Re-opening Windows: Manipulating Critical Periods for Brain Development (Cerebrum):
“Whether we realize it or not, nearly all of us have dreamed of enhancing brain plasticity, or the brain’s capacity to change. This desire might become apparent when we visit a foreign country late in life and wish we could speak with the fluency of a native; when we hear an exquisite violin performance and Read the rest of this entry »
Pacing ‘not cost-effective’ for CFS (NHS Choices):
“Brain training is most cost-effective treatment for chronic fatigue syndrome,” BBC News reports, while pacing therapies (learning to live within limits) “offer little value”.
“This news is based on research that aimed to determine how cost-effective four treatment options were for people with CFS. These were: Read the rest of this entry »
By: Dr. Dharma Singh Khalsa @ Alzheimer's Research & Prevention Foundation
As the president and medical director of the Alzheimer’s Research and Prevention Foundation (ARPF), it’s my job to stay on top of advances in the field of Alzheimer’s research. Recently, a number of articles in the medical literature have caught my attention. They are focused on a particular question that concerns most Baby Boomers like me: “Is memory loss just a normal part of aging?” Read the rest of this entry »
Here you have a round-up of recent news on how cognitive and affective neuroscience findings are starting to inform education and health across the lifespan:
Pediatricians issue a call to aid children facing ‘toxic stress’ (LA Times)
Teachers as Brain-Changers: Neuroscience and Learning (EdWeek) Read the rest of this entry »
By: Dr. David Rabiner
Many adults with ADHD do not obtain their diagnosis until adulthood and have struggled with difficulties related to undiagnosed ADHD for their entire lives. As documented in recent studies, this includes elevated rates of depression, anxiety disorders, substance use, work difficulties and interpersonal problems.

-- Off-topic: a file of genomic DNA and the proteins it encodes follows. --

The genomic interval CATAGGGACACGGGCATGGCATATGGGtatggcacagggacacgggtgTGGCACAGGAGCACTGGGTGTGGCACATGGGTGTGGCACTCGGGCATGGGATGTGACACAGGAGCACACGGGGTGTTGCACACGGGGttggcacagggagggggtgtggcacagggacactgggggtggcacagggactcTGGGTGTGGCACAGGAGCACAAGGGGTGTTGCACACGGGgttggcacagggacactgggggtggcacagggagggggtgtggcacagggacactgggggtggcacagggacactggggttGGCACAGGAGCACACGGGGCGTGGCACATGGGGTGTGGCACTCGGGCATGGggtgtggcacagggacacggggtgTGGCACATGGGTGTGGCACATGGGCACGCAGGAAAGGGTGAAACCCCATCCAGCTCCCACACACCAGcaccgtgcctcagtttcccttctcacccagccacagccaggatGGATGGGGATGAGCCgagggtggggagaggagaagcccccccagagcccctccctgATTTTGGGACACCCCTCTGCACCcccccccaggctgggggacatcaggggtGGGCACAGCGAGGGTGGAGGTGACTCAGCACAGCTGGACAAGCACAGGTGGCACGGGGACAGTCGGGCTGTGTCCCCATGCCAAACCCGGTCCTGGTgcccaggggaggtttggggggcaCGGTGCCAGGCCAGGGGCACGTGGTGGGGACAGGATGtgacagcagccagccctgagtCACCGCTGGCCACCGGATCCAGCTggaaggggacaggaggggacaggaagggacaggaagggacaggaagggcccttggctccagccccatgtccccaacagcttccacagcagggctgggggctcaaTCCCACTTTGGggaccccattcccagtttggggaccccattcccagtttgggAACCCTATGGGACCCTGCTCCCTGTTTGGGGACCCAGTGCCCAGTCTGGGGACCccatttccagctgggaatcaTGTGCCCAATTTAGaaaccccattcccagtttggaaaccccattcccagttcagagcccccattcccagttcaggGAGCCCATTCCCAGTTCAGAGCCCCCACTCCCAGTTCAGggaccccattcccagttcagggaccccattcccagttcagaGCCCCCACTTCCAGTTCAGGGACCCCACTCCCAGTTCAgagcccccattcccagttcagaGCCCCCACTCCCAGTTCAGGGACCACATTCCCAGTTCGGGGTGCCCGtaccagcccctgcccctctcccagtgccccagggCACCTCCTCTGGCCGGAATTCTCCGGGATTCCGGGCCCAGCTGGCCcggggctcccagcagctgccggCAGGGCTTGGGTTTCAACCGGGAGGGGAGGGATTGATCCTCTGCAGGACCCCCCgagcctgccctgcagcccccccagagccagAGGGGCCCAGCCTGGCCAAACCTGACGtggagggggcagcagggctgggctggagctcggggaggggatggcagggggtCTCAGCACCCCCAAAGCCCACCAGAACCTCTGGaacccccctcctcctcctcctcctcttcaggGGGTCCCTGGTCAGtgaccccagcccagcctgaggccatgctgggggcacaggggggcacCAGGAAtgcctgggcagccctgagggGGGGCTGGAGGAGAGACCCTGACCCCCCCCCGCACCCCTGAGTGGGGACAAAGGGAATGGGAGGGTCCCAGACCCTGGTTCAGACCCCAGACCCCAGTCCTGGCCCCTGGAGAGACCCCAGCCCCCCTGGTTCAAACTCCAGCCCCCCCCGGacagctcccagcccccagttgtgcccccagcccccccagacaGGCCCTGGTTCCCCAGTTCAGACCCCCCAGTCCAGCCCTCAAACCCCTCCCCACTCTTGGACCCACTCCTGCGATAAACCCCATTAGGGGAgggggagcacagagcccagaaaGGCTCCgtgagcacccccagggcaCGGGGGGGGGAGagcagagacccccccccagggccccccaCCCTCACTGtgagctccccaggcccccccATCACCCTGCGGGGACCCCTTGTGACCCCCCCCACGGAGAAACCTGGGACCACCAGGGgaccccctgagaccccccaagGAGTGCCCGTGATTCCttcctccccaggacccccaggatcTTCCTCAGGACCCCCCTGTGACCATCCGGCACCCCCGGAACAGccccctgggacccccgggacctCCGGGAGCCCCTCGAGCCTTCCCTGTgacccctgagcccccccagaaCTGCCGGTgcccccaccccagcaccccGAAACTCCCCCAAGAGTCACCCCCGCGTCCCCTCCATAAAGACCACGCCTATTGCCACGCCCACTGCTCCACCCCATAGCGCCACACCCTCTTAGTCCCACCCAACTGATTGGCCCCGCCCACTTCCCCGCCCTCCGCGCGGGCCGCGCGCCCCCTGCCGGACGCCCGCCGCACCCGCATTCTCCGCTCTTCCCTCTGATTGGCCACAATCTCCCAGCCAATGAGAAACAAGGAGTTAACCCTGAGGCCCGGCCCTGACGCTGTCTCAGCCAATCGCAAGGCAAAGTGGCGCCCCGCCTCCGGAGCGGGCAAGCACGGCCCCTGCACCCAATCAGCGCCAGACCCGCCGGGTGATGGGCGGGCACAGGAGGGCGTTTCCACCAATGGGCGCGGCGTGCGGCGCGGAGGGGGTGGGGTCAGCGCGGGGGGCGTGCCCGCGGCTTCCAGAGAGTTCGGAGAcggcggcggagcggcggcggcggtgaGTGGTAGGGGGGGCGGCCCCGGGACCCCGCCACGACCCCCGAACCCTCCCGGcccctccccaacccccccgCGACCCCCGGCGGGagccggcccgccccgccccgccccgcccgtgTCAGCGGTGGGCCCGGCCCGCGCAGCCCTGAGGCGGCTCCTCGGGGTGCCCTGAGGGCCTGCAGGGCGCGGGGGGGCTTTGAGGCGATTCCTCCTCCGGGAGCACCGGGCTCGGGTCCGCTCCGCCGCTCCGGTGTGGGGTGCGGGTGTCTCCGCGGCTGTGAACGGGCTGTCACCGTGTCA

As with children and adolescents, medication treatment for adults with ADHD can be quite helpful, especially for reducing core ADHD symptoms of inattention and hyperactivity/impulsivity. However, Read the rest of this entry »
By: Dr. David Rabiner
In 2005 the American Academy of Pediatrics (AAP) began an initiative to promote an approach to care among its members in which “…the pediatric team works in partnership with a child and a child’s family to assure that all of the medical and non-medical needs of the patient are met.” A critically important focus of this approach is the role of the family and child — as developmentally appropriate — in the development of an overall plan of care.
This shared decision-making approach is especially important for conditions like ADHD where there is not a single treatment that is the most appropriate and preferred option for all patients. However, Read the rest of this entry »
By: Aki Nikolaidis
A couple weeks ago I attended the Entertainment Software and Cognitive Neurotherapeutics Conference, ESCoNS, at the University of California San Francisco. The speakers’ talks were insightful, surprising, and inspiring in many regards. The purpose of this meeting was to bring together great minds in a variety of fields from neuroscience to game design and to come up with some ideas how to make game based cognitive training a reality as an effective therapy for many of today’s most challenging disorders and deficits. Many of the scientists also thought that game based therapies for cognitive deficits could be used as enhancement tools for healthy individuals as well. Read the rest of this entry »